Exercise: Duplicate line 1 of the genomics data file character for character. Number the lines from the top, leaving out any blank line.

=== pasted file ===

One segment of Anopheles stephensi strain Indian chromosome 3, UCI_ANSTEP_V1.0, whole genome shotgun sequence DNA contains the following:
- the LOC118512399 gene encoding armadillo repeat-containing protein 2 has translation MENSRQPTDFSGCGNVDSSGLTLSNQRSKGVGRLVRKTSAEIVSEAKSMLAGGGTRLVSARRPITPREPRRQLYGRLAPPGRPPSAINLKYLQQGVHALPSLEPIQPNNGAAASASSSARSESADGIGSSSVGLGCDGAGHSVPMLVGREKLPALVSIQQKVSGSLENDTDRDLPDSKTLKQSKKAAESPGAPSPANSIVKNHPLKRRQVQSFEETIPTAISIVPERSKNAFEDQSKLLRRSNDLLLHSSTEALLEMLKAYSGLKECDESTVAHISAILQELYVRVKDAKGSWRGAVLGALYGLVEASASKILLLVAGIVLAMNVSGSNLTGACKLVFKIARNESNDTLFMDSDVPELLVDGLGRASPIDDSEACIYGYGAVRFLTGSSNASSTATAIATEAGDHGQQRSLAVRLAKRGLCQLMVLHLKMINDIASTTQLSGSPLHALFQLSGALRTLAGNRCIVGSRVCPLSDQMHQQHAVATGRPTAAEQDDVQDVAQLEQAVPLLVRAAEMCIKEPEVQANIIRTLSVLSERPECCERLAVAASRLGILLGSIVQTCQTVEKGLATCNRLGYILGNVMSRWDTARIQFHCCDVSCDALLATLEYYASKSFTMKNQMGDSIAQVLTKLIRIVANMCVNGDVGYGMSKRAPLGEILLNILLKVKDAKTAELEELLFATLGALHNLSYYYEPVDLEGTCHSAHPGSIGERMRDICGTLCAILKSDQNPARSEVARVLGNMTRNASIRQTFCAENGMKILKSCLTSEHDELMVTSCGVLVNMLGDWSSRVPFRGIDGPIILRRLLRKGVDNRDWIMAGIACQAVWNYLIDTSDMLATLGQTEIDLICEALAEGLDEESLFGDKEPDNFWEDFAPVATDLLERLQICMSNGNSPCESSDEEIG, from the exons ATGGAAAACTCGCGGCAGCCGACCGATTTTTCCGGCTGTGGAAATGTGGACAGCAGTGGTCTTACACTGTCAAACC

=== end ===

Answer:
One segment of Anopheles stephensi strain Indian chromosome 3, UCI_ANSTEP_V1.0, whole genome shotgun sequence DNA contains the following: